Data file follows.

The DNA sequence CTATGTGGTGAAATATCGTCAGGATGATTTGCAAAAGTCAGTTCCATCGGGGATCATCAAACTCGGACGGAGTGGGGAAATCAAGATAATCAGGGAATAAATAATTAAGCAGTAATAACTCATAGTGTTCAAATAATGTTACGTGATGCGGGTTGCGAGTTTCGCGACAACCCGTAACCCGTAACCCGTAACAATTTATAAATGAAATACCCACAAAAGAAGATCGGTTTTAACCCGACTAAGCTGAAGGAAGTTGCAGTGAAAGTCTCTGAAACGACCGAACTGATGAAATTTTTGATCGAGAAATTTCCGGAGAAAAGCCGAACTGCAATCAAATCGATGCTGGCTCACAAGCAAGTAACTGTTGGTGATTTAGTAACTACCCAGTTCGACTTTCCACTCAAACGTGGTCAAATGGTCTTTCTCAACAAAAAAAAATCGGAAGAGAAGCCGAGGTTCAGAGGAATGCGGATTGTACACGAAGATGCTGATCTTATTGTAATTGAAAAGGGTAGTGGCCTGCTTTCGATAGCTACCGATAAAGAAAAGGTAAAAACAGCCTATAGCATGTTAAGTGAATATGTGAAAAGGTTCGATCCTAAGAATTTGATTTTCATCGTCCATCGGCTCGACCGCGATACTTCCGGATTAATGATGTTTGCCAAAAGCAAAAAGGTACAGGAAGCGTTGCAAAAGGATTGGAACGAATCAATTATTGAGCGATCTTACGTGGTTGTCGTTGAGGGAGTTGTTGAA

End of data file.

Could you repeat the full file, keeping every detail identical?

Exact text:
The DNA sequence CTATGTGGTGAAATATCGTCAGGATGATTTGCAAAAGTCAGTTCCATCGGGGATCATCAAACTCGGACGGAGTGGGGAAATCAAGATAATCAGGGAATAAATAATTAAGCAGTAATAACTCATAGTGTTCAAATAATGTTACGTGATGCGGGTTGCGAGTTTCGCGACAACCCGTAACCCGTAACCCGTAACAATTTATAAATGAAATACCCACAAAAGAAGATCGGTTTTAACCCGACTAAGCTGAAGGAAGTTGCAGTGAAAGTCTCTGAAACGACCGAACTGATGAAATTTTTGATCGAGAAATTTCCGGAGAAAAGCCGAACTGCAATCAAATCGATGCTGGCTCACAAGCAAGTAACTGTTGGTGATTTAGTAACTACCCAGTTCGACTTTCCACTCAAACGTGGTCAAATGGTCTTTCTCAACAAAAAAAAATCGGAAGAGAAGCCGAGGTTCAGAGGAATGCGGATTGTACACGAAGATGCTGATCTTATTGTAATTGAAAAGGGTAGTGGCCTGCTTTCGATAGCTACCGATAAAGAAAAGGTAAAAACAGCCTATAGCATGTTAAGTGAATATGTGAAAAGGTTCGATCCTAAGAATTTGATTTTCATCGTCCATCGGCTCGACCGCGATACTTCCGGATTAATGATGTTTGCCAAAAGCAAAAAGGTACAGGAAGCGTTGCAAAAGGATTGGAACGAATCAATTATTGAGCGATCTTACGTGGTTGTCGTTGAGGGAGTTGTTGAA